The crisis in Ukraine began when the Ukranian government suspended their plans to sign a Free-Trade Agreement with the European Union, in favour of closer economic ties with Russia; despite public support for closer integration with the EU. This increased widespread public perception of corruption within the Ukrainian government, and the government’s subsequent violent dispersal of what were initially peaceful protests paved the way to the escalation of the crisis, known as the Euromaidan. When Ukranian President Viktor Yanukovych fled from Ukraine for fear of his life, and was subsequently replaced by an interim, pro-European government, Russian forces occupied the Crimean peninsula and parts of Kharkiv, Ukraine’s second largest city, with Russian Presidnt Vladimir Putin claiming to be defending Russian interests, and the Russian population in Crimea, the majority of whom are Russian speakers. This clash of global superpowers and interests has been likened by some to be reminiscent of a Cold War struggle.
“Russia’s incursion into Ukraine is really about strategic interests, and in some ways, an assertion of power. The Euromaidan has threatened the power which the Russians had over Ukraine using economic and resource might, and so they feel they have been forced to respond to the threat of the new pro-European power with military might. Though it is not entirely bluster, the Russian military action and takeover of Crimea is more a display of power and a threat than a precursor to any armed conflict. It is not in anyone’s interests for that to happen, a fact which Putin knows very well.”
Nicolas De Santis, President of Gold Mercury, on Russia’s motives for recent action in Crimea.
De Santis provides an analysis and explains the situation as a geo-political ‘Chess Game’ getting out of control. De Santis explains the rising of the Euromaidan movement, fighting to join the European Union, the quest for Russia to have Ukraine join its own Customs Union (Eurasian Economic Union) and keep Ukraine in its sphere of influence (and out of NATO). These tensions led to the fall of the existing government in Ukraine and the Crisis in the Crimea (of Russian majority), a naval base port of critical strategic importance to Russia. De Santis also explains the importance of Ukraine for Russia as its conduit of gas to Europe via the Trans-Siberian Gas Pipeline. Ukraine also depends on Russia for over 50% of its gas. Recent gas-price wars between Russia and Ukraine also were part of tensions between the two nations, which have been gradually escalating as the crisis progressed; but have now diffused slightly.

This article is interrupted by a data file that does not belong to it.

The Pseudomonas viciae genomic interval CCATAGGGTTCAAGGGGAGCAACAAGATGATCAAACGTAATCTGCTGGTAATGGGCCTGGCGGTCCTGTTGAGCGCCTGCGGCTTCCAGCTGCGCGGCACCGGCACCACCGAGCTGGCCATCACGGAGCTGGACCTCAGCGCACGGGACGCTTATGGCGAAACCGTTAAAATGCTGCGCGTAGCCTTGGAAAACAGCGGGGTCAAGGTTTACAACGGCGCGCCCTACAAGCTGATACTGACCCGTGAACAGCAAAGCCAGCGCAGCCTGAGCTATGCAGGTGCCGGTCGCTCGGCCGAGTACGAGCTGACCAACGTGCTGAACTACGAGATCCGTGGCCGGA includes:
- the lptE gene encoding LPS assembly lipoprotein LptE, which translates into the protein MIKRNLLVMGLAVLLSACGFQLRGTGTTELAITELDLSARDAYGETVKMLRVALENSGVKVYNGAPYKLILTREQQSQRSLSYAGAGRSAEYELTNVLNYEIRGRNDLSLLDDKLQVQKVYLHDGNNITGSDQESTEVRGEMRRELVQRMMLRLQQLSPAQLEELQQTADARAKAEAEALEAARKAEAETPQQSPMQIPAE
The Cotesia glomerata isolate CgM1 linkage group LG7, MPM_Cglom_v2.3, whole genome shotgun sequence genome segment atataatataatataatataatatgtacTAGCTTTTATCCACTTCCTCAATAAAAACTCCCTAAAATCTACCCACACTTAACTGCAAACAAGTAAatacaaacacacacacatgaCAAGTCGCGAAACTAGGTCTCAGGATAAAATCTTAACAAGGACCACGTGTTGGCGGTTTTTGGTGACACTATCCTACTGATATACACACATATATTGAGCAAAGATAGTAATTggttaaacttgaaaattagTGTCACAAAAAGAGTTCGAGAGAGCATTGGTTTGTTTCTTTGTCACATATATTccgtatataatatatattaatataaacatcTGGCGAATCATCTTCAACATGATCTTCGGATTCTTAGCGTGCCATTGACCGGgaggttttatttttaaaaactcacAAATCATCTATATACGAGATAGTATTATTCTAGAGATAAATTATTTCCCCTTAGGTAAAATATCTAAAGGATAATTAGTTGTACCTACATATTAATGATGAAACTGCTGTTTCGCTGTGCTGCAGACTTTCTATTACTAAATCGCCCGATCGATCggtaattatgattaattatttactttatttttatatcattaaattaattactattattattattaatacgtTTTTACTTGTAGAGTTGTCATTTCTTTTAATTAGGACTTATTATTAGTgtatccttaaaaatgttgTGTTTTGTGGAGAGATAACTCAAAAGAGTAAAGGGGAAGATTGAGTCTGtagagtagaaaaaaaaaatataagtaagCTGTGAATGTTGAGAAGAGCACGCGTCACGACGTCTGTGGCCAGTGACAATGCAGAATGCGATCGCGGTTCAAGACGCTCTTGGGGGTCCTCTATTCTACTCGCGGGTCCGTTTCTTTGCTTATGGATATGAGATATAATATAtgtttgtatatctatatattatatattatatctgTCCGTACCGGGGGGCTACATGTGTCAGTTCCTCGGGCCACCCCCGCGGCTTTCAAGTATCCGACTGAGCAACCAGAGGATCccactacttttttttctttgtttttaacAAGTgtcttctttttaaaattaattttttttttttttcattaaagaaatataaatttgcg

De Santis also gives details on how the history of the Unity of Italy (Il Risorgimento) is directly connected to the Crimean War of 1853 where the forces of the Kingdom of Sardinia of Vittorio Emanuele II and Cavour allied with the French forces to fight the Russian Army in the Crimean Peninsula. Italy later requested French assistance in Italy in the fight against the Austrians to gain control of Lombardy in the quest for Italian Unity. De Santis argues that ultimately, the crisis in Ukraine, Crimea and Russia will diffuse without conflict, as it is not in any of the nations’ interests to engage in war with one another. It is ultimately a political jousting of wills; an assertion of control and a restatement of interests.